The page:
7 Ways sleep impacts your productivity

    Companies lose money when you come to work without getting enough rest over a period of time. You don’t just feel sluggish, your performance is sluggish, too.

    That slowed-down feeling adds up to a loss of $411 billion per year for the U.S. economy.

    We all need proper sleep to work effectively.

    You produce less when you sleep less

    There are many ways that sleep deprivation decreases your productivity:

    1. You can’t pay attention to the task at hand.

    You needn’t be a walking zombie unable to see straight to see your work suffer. Just yawning when you’re tired can distract you for several seconds for each yawn. That’s enough to slow your progress.

    2. Your memory suffers and you need more time to complete tasks.

    Even being somewhat sleep deprived has been shown to decrease your ability to stay vigilant about completing tasks.

    I had this roommate in college who always seemed to be finishing papers at 3 a.m. One day, she fell asleep in the middle of writing. She woke up later and read the last thing she’d written for an essay on Renaisance theater, “ … and the sword and the sword and the sword . . .”

    We still laugh about that one, but the point is clear: Without sleep, you can’t finish what you start.

    3. Your decision-making is impaired.

    If you’re working more slowly because you’re tired, you run a higher risk of having an accident and of hurting yourself or someone else in the process.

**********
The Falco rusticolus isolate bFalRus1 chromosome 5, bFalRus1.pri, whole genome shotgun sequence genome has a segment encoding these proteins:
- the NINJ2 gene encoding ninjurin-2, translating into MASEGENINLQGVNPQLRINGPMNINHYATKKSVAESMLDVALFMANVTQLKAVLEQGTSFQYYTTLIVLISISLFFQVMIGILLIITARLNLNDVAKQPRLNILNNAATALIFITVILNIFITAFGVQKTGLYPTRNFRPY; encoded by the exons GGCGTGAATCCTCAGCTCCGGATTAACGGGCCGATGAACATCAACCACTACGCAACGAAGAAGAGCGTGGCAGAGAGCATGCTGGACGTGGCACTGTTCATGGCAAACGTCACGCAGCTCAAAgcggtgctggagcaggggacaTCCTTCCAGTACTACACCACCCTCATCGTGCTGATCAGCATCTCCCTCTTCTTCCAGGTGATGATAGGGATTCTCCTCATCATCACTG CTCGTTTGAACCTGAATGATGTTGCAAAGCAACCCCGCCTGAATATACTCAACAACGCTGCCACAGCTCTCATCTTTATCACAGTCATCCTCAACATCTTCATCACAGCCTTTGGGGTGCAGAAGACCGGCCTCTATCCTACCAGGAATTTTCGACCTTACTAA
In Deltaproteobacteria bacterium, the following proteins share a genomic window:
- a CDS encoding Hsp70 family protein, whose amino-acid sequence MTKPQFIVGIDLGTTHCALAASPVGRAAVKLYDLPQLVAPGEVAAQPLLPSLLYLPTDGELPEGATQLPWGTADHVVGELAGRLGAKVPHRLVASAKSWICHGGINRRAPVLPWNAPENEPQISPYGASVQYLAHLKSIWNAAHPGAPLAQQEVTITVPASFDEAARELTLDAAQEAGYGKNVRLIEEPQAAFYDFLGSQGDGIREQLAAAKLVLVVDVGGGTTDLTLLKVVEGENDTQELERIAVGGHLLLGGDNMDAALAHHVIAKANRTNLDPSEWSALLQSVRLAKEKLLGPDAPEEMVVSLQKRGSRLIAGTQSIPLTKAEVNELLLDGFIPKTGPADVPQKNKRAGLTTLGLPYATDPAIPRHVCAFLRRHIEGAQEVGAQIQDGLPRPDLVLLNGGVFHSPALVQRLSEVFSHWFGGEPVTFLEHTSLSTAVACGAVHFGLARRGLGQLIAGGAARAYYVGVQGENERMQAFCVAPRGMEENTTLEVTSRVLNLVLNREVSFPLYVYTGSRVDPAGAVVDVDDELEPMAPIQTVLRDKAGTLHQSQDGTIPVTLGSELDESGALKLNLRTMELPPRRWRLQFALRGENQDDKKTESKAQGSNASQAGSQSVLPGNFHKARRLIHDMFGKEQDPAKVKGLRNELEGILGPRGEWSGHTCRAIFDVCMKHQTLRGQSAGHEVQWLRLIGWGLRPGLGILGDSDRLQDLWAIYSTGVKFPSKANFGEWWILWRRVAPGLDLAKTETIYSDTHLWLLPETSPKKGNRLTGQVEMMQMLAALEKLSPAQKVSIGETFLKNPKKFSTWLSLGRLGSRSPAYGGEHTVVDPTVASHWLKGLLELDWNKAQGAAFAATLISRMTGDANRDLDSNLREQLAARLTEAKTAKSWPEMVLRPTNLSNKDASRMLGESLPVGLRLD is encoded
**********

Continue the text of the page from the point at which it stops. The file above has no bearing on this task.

Imagine a nurse working a double shift on four hours of sleep, trying to sort out who needs a blood coagulant and who needs a blood thinner. Give a patient the wrong medicine and people die. Even communicating with colleagues about what needs to be done can be more difficult when you’re tired.

    4. Your immune system suffers and you miss work.

    The same study that calculated the monetary value of lost work productivity due to sleep deprivation in the U.S. figured out that it also lost the equivalent of 1.23 million work days.

    When you lose sleep, you’re more liable to get sick. If you’re sick, you stay home.  Even though most people get paid for a certain number of sick days per year, your absence still leaves a gap in how your team or department is able to finish assignments in a given day.

    You produce more when you sleep enough

    It’s hard to function when you’re tired, but getting enough restful sleep can also jump start your workday in several ways:

    1. Your body heals itself while you sleep.

    While you sleep, hormones are released that allow for tissue growth, which will help muscles, bones, and cuts and scrapes heal. Your body also produces more illness-fighting white blood cells and gives your heart a rest because your blood pressure drops during slumber.

    2. Your mind becomes more fluid.

    You can solve problems and be more creative with good rest each night. A brain that is fully rested just functions better. If you’re struggling to make a decision, it’ll be easier for you to think about the next morning with eight full hours of sleep under your best.